Track 1: James And The Cold Gun 3:33
EMI wanted this to be the first single taken from the album but Bush insisted it be Wuthering Heights, she was right of course, but this is still one of my favourite tracks of hers. The song was inspired by a contemporary thriller, The Day Of The Jackal. Based on the book of the same name by English author Frederick Forsyth, well that’s one interpretation anyway.
James, come on home
You’ve been gone too long baby
We can’t let our hero die alone
We miss you day and night
You left town to live by the rifle
You left us to fight
But it just ain’t right to take away the light
Track 2: Feel It 3:04
In this track Bush sings openly about sexuality, “It’s not such an open thing for women to be physically attracted to the male body and fantasize about it,” she told Phil Sutcliffe in 1980. “To me the male body is absolutely beautiful.” Bush added that with this and a few other songs, she expressed desire, “so bottled up you have to relieve it, as if you were crying.”
After the party, you took me back to your parlour
A little nervous laughter
Locking the door
My stockings fall onto the floor
Desperate for more
Nobody else can share this
Here comes one and one makes one
The glorious union, well, it could be love
Or it could be just lust
But it will be fun
It will be wonderful
Track 3: Oh To Be In Love 3:19
The feeling of being in love with someone and never being able to fall out of love with them, but becoming trapped in this situation. How it can be anyone at anytime, a completely random event.
I could have been anyone
You could have been anyone’s dream
Why did you have to choose our moment?
Why did you have to make me feel that?
Why did you make it so unreal?
Track 4: L’Amour Looks Something Like You 2:27
Almost certainly about a one night stand, but who really knows with Kate Bush, it could have an entirely different meaning.
You came out of the night
Wearing a mask in white colour
My eyes were shining on the wine
And your aura
All in order we move into the boudoir
But too soon the morning has resumed
Track 5: Them Heavy People 3:05
It could be that she is singing about being in therapy, getting help from ‘heavy people’ therapist, psychologists, a lot of heavy talking to work on your mind. Rolling the ball to you because it’s always up to you yourself to do the hard work in therapy. Of course it could be a dozen other things, maybe actually having several meanings.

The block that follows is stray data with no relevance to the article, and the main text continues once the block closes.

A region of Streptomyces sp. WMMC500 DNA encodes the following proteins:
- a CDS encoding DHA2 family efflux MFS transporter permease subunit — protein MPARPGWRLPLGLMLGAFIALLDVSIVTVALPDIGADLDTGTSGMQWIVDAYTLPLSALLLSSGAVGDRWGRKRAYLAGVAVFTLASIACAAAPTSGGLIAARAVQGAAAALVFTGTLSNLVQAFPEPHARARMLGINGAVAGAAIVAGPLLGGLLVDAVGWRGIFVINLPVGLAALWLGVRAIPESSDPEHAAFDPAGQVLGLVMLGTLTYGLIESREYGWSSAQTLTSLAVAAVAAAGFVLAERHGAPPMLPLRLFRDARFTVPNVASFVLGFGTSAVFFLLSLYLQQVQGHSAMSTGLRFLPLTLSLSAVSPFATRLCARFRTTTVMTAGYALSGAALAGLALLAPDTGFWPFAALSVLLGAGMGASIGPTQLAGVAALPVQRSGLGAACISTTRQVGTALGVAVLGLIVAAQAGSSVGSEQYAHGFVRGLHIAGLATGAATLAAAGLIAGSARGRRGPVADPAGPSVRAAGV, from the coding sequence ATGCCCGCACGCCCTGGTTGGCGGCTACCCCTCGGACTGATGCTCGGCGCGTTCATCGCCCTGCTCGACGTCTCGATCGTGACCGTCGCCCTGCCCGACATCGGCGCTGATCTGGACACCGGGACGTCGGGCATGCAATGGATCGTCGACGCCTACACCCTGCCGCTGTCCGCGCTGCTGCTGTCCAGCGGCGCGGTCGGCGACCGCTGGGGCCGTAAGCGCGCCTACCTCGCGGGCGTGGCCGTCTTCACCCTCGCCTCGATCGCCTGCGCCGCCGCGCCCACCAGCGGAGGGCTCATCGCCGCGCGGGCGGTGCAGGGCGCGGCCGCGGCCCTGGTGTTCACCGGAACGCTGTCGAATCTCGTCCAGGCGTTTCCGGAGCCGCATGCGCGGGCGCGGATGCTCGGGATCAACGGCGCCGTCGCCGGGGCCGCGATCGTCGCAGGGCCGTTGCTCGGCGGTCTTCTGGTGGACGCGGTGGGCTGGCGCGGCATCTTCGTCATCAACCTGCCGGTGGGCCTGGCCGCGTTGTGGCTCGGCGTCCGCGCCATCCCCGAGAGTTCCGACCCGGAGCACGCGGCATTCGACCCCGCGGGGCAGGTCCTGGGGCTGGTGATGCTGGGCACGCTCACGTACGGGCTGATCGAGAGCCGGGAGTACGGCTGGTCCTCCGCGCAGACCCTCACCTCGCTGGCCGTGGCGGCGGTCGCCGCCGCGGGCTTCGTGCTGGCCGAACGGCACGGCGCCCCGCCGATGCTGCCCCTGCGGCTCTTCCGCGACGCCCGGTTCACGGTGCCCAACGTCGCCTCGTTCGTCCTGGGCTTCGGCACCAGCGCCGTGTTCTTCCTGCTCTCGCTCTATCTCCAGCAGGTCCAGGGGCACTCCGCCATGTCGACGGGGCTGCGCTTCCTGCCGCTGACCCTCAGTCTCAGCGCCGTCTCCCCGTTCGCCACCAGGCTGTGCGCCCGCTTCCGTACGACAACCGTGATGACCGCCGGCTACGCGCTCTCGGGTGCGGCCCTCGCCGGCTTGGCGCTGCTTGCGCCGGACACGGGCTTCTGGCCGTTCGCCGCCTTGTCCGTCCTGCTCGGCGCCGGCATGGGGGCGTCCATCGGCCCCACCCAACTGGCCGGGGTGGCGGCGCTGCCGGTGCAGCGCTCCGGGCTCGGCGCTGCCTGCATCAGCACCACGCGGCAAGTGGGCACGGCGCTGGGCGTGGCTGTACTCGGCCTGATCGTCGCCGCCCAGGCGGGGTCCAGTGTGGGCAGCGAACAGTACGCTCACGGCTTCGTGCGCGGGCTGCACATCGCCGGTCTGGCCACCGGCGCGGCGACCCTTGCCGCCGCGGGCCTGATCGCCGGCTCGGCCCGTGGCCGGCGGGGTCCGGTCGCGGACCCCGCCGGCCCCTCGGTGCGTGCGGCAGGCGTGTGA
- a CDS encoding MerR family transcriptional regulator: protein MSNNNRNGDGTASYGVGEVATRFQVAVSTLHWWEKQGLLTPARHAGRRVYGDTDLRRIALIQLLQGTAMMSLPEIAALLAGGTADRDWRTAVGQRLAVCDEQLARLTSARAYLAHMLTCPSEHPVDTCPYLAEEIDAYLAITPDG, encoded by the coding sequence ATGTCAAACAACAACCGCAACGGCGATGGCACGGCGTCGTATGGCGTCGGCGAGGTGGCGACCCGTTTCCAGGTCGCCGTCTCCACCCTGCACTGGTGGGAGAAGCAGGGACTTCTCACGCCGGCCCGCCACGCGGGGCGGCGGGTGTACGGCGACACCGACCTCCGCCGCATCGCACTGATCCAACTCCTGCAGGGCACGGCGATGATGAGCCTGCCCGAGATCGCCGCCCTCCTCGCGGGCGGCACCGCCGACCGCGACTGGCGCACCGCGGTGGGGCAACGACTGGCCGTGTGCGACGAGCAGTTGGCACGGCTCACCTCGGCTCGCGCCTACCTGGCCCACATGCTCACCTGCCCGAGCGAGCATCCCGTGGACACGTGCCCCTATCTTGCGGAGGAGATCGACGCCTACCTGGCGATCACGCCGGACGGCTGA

Rolling the ball, rolling the ball, rolling the ball to me
They arrived at an inconvenient time
I was hiding in a room in my mind
They made me look at myself
I saw it well, I’d shut the people out of my life
So now I take the opportunities
Wonderful teachers ready to teach me
I must work on my mind
For now I realise that everyone of us
Has a heaven inside
Track 6: Room For The Life 4:03
She may be going against the position of many second-wave feminists in this song, saying that women shouldn’t get down on themselves because of men, or it could be about about the womb, or both.
Hey there you lady in tears
Do you think that they care if they’re real, woman?
They just take it as part of the deal
Lost in your men and the games you play
Trying to prove that you’re better, woman
But you needn’t get heavy with them
Like it or not, we were built tough
Because we’re woman
Track 7: The Kick Inside 3:37
The original demo version of this track refers to “Lizzie Wan” (alternately “Lucy Wan”) is an 18th-century English/Irish folk ballad, best known as The Ballad of Lizzie Wan, which recounts the tragedy of Lizzie Wan, who falls in love with her brother and then kills herself while carrying his child. This doesn’t mean that this happened to her but she has always been very close to her brother and it could well be about feelings rather than actions.
I’m giving it all in a moment for you.
I’m giving it all in a moment or two.
I’m giving it all, giving it, giving it.
The kicking here inside
Makes me leave you behind.
No more under the quilt
To keep you warm.
Your sister I was born. Lose me.
You must lose me like an arrow,
Shot into the killer storm.
All of the above interpretations could be rubbish of course, and what is really important is what a song means to each listener and how they interpret it.
The US cover of the album is less interesting than the UK one I think and I don’t know why it had to be different, this is it, Kate Bush in a box:
Apparently Tori Amos pays homage to this US cover with her debut, Little Earthquakes:
It’s hard to believe that I’ve been listening to tracks from this album since 1978, that’s 40 years. I didn’t own it when it was first released, 11year olds don’t have that much disposable income, and I can’t remember when I got it but its been a lot of years now. A brilliant album.